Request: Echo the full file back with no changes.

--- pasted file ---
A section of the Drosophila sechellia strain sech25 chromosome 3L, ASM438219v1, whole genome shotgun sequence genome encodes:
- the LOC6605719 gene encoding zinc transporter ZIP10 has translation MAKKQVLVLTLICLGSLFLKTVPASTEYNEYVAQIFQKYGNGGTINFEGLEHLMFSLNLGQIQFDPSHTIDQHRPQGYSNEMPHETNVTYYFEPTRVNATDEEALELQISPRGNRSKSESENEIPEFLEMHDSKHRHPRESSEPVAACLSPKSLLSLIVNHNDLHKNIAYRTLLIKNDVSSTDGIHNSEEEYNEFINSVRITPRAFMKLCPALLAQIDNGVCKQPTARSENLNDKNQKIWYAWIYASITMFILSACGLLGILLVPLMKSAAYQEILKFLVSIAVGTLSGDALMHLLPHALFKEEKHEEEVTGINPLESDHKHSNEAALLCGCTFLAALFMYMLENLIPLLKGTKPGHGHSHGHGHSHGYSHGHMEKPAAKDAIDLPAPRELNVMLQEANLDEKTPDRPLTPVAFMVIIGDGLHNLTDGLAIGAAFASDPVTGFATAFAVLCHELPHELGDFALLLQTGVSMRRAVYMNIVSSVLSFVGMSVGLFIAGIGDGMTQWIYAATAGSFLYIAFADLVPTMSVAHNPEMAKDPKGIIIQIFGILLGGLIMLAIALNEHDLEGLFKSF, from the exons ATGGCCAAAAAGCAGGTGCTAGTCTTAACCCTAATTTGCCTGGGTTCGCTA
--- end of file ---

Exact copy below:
A section of the Drosophila sechellia strain sech25 chromosome 3L, ASM438219v1, whole genome shotgun sequence genome encodes:
- the LOC6605719 gene encoding zinc transporter ZIP10 has translation MAKKQVLVLTLICLGSLFLKTVPASTEYNEYVAQIFQKYGNGGTINFEGLEHLMFSLNLGQIQFDPSHTIDQHRPQGYSNEMPHETNVTYYFEPTRVNATDEEALELQISPRGNRSKSESENEIPEFLEMHDSKHRHPRESSEPVAACLSPKSLLSLIVNHNDLHKNIAYRTLLIKNDVSSTDGIHNSEEEYNEFINSVRITPRAFMKLCPALLAQIDNGVCKQPTARSENLNDKNQKIWYAWIYASITMFILSACGLLGILLVPLMKSAAYQEILKFLVSIAVGTLSGDALMHLLPHALFKEEKHEEEVTGINPLESDHKHSNEAALLCGCTFLAALFMYMLENLIPLLKGTKPGHGHSHGHGHSHGYSHGHMEKPAAKDAIDLPAPRELNVMLQEANLDEKTPDRPLTPVAFMVIIGDGLHNLTDGLAIGAAFASDPVTGFATAFAVLCHELPHELGDFALLLQTGVSMRRAVYMNIVSSVLSFVGMSVGLFIAGIGDGMTQWIYAATAGSFLYIAFADLVPTMSVAHNPEMAKDPKGIIIQIFGILLGGLIMLAIALNEHDLEGLFKSF, from the exons ATGGCCAAAAAGCAGGTGCTAGTCTTAACCCTAATTTGCCTGGGTTCGCTA